Defendants attached exhibits A-U to the motion to dismiss, none of which were attached to the complaint. The complaint, however, incorporates by reference exhibits A, B, E, F, I, J, M, N, Q, R, and S, and Plaintiffs' response to the motion to dismiss does not contest the authenticity of these documents. These exhibits will be considered for purposes of this motion. Plaintiffs attached four exhibits to their response, all of which were incorporated by reference in the complaint and will also be considered.
III. Defendants' Motion.
A. Quiet Title.
The complaint alleges that the $760, 000 promissory note and DOT are unenforceable because Plaintiffs' personal liabilities were discharged in their bankruptcy. Doc 1-1 at ¶¶ 53-55. For several reasons, the Court does not agree.
Bankruptcy discharges personal liability, not valid liens against real property. Johnson v. Home State Bank, 501 U.S. 78, 83 (1991); In re Cortez, 191 B.R. 174, 177 (B.A.P. 9th Cir. 1995). "[A] creditor's right to foreclose on the mortgage survives... bankruptcy." Johnson, 501U.S. at 83.
Moreover, "[i]t is thoroughly settled that a complaint to quiet title... [must] show title in the plaintiff[.]" Verde Water & Power Co. v. Salt River Valley Water Users' Ass'n, 197 P. 227, 228 (Ariz. 1921). Under Arizona law, legal title passes to the trustee upon the execution of a deed of trust. Brant v. Hargrove, 632 P.2d 978, 984 (Ariz.Ct.App. 1981) (citations omitted). As trustors under the DOT, Plaintiffs do not hold title and thus cannot bring a quiet title claim. See Robertson v. DLJ Mortg. Capital, Inc., No. CV-12-8033-PCT-LOA, 2012 WL 4840033, *8 (D. Ariz. Oct. 11, 2012) ("Under Arizona law, neither a mortgagee nor a trustor can bring an action to quiet title because neither holds title." (citations omitted)).
In addition, it is well established in Arizona that "a plaintiff cannot bring a quiet title action unless [he] has paid off [his] mortgage in full." Bergdale v. Countrywide Bank FSB, No. CV-12-8057-PCT-GMS, 2012 WL 4120482, *6 (D. Ariz. Sept. 18, 2012) (citing Farrell v. West, 114 P.2d 910, 911 (Ariz.1941) ("[I]f it appears there is an unsatisfied balance due a defendant-mortgagee, or his assignee, the court will not quiet the title until and unless [the plaintiff-mortgagor] pays off such mortgage lien.")); Eason v. Indymac Bank, FSB, No. CV 09-1423-PHX-JAT, 2010 WL 1962309, *2 (D. Ariz. May 14, 2010) (action to "[q]uiet title is not a remedy available to the trustor until the debt is paid or tendered."); Frazer v. Millennium Bank, No. 2:10-01509 JWS, 2010 WL 4579799, *4 (D. Ariz. Oct. 29, 2010) (same). The complaint does not allege that Plaintiffs have paid or tendered all amounts owed on the $760, 000 loan.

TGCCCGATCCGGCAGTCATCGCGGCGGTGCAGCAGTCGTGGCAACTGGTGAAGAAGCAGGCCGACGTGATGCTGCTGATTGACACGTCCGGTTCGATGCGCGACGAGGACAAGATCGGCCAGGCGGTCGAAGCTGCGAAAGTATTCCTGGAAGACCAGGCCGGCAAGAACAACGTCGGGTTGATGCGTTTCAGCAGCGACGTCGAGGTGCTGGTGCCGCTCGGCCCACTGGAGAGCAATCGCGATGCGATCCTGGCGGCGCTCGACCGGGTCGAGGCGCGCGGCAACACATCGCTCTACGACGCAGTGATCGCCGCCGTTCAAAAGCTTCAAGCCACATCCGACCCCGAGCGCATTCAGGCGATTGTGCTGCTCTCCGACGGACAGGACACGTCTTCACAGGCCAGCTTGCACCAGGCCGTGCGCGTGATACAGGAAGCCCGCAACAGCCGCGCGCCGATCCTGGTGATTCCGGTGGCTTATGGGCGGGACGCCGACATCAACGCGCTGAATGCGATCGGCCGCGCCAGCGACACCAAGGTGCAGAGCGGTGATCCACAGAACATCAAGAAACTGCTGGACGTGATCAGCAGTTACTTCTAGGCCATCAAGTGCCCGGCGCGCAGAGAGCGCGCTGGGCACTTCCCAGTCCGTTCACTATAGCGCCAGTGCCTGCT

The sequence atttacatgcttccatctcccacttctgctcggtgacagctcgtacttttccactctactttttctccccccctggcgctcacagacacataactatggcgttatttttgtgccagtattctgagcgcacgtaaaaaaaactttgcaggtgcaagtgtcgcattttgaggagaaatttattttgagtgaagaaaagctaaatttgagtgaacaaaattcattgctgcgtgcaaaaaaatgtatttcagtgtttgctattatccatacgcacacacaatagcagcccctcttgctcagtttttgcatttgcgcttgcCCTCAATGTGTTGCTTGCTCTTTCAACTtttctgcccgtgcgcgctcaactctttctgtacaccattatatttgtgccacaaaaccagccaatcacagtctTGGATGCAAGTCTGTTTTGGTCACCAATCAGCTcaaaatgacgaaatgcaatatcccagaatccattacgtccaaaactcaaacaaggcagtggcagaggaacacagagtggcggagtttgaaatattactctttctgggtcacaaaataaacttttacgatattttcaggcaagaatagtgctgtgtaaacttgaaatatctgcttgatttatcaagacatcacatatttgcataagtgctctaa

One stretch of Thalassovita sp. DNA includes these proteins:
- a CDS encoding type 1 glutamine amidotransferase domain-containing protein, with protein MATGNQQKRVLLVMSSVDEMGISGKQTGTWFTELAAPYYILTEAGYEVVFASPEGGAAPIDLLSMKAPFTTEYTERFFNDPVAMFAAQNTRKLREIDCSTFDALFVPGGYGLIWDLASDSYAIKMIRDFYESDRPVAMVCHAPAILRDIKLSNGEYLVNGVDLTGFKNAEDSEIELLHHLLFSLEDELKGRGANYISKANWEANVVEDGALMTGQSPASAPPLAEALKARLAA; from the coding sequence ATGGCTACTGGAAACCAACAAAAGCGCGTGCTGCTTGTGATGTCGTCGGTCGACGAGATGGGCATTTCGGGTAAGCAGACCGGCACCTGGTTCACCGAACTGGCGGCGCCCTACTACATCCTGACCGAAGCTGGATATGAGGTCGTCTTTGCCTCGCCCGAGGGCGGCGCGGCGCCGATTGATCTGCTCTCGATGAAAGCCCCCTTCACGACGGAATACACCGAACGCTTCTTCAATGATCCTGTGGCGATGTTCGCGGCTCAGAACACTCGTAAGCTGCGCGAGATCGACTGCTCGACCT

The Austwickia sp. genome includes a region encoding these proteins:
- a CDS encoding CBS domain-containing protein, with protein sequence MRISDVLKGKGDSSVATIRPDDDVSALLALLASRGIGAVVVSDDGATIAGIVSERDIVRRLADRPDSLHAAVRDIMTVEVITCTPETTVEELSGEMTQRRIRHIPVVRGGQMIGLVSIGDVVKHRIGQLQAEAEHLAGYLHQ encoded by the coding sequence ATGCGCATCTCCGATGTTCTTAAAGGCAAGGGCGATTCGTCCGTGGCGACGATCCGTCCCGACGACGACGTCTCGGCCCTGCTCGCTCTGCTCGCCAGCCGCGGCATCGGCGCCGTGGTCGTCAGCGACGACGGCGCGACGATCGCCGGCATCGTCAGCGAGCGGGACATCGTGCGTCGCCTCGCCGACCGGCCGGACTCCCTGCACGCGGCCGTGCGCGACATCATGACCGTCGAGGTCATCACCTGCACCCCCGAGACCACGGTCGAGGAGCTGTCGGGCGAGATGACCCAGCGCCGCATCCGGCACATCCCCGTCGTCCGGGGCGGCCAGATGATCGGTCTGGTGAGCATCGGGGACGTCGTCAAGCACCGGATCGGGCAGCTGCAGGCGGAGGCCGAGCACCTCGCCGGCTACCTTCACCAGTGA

The Court will dismiss the quiet title claim.
B. Judgment Determining Any Balance Due.
The complaint alleges that only $98, 423.43 is due on the $760, 000 DOT. Plaintiffs argue that a proof of claim document filed in their bankruptcy action stated that only $98, 423.43 was owed on the $760, 000 debt, and once that amount is paid, title should be quieted in their favor. Doc. 11 at 8; Doc. 11-1 at 4. The Court does not agree. Defendants have shown two DOTs attached to the property, one arising from a $125, 000 equity line of credit and the other from the March 21, 2007 loan for $760, 000. Doc. 7 at 4-6. Plaintiffs verify this fact in their response and in exhibits 2 and 3 attached to their response. Doc. 11 at 4; doc. 11-1 at 4, 65. The exhibits demonstrate that during bankruptcy the amount owed against the $760, 000 debt was $821, 182.41, and the amount owed against the line of credit was $98, 423.43. Doc. 7-6 at 2; doc. 7-5 at 2; Doc. 11-1 at 4, 65. The proof of claim filed in the bankruptcy for the $98, 423.43 appears to have been mistakenly attached the $760, 000 DOT, a clear error in light of other filings in the bankruptcy, including a separate proof of claim for the $760, 000 debt. Plaintiffs provide no legal basis for reducing the amount owed on the $760, 000 debt because of an incorrect proof of claim, and the Court knows of none. This claim will be dismissed.
Plaintiffs admit that their release claim is factually flawed and should be dismissed. Doc. 11 at 9. Defendants ask that Plaintiffs pay attorneys' fees and costs incurred defending this count. Doc. 15 at 5. The Court will not address fee requests until the end of this case and the filing of a properly documented motion for attorneys' fees.
D. Fraud and Abuse of Process.
Plaintiffs' claims 4 and 5 are titled "Fraud & Abuse of Process." The claims appear to contend that Defendants made various false statements to the bankruptcy court and others. The claims are not sufficiently pled.
Fraud requires: (1) a representation; (2) its falsity; (3) its materiality; (4) the speaker's knowledge of its falsity or ignorance of its truth; (5) the speaker's intent that it be acted upon by the recipient in the manner reasonably contemplated; (6) the hearer's ignorance of its falsity; (7) the hearer's reliance on its truth; (8) the right to rely on it; (9) his consequent and proximate injury. Echols v. Beauty Built Homes, Inc., 647 P.2d 629, 631 (Ariz. 1982). When alleging fraud, a party must state with particularity the circumstances which constitute fraud. Fed. R. Civ. Pro. 9(b). "Averments of fraud must be accompanied by the who, what, when, where, and how' of the misconduct charged." Vess v. Ciba-Geigy Crop. USA, 317 F.3d 1097, 1106 (9th Cir. 2003) (citing Cooper v. Picket, 137 F.3d 616, 627 (9th Cir. 1997)).